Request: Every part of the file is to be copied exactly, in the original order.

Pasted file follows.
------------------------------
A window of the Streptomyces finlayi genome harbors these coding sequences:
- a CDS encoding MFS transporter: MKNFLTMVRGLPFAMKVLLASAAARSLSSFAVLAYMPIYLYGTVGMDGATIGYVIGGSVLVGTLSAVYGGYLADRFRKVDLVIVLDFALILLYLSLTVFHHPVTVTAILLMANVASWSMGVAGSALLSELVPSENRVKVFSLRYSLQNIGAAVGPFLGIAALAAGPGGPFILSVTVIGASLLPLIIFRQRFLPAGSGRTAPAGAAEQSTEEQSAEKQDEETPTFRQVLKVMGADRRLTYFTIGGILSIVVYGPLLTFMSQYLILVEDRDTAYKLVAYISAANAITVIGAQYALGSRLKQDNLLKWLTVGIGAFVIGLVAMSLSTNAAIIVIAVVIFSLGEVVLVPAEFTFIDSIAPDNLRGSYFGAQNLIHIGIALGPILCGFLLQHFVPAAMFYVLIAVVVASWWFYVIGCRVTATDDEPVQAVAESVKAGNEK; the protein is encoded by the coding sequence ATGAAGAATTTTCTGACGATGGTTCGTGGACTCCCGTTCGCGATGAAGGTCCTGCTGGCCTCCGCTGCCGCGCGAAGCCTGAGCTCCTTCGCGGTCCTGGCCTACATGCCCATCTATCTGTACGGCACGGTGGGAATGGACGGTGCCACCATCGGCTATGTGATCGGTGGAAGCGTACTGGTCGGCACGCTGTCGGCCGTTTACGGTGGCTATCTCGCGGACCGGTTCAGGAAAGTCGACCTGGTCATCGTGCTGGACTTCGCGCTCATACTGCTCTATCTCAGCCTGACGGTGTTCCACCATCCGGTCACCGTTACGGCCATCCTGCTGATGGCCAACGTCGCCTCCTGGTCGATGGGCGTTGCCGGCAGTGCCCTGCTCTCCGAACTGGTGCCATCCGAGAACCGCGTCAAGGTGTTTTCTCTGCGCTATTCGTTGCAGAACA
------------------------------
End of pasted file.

A window of the Streptomyces finlayi genome harbors these coding sequences:
- a CDS encoding MFS transporter: MKNFLTMVRGLPFAMKVLLASAAARSLSSFAVLAYMPIYLYGTVGMDGATIGYVIGGSVLVGTLSAVYGGYLADRFRKVDLVIVLDFALILLYLSLTVFHHPVTVTAILLMANVASWSMGVAGSALLSELVPSENRVKVFSLRYSLQNIGAAVGPFLGIAALAAGPGGPFILSVTVIGASLLPLIIFRQRFLPAGSGRTAPAGAAEQSTEEQSAEKQDEETPTFRQVLKVMGADRRLTYFTIGGILSIVVYGPLLTFMSQYLILVEDRDTAYKLVAYISAANAITVIGAQYALGSRLKQDNLLKWLTVGIGAFVIGLVAMSLSTNAAIIVIAVVIFSLGEVVLVPAEFTFIDSIAPDNLRGSYFGAQNLIHIGIALGPILCGFLLQHFVPAAMFYVLIAVVVASWWFYVIGCRVTATDDEPVQAVAESVKAGNEK; the protein is encoded by the coding sequence ATGAAGAATTTTCTGACGATGGTTCGTGGACTCCCGTTCGCGATGAAGGTCCTGCTGGCCTCCGCTGCCGCGCGAAGCCTGAGCTCCTTCGCGGTCCTGGCCTACATGCCCATCTATCTGTACGGCACGGTGGGAATGGACGGTGCCACCATCGGCTATGTGATCGGTGGAAGCGTACTGGTCGGCACGCTGTCGGCCGTTTACGGTGGCTATCTCGCGGACCGGTTCAGGAAAGTCGACCTGGTCATCGTGCTGGACTTCGCGCTCATACTGCTCTATCTCAGCCTGACGGTGTTCCACCATCCGGTCACCGTTACGGCCATCCTGCTGATGGCCAACGTCGCCTCCTGGTCGATGGGCGTTGCCGGCAGTGCCCTGCTCTCCGAACTGGTGCCATCCGAGAACCGCGTCAAGGTGTTTTCTCTGCGCTATTCGTTGCAGAACA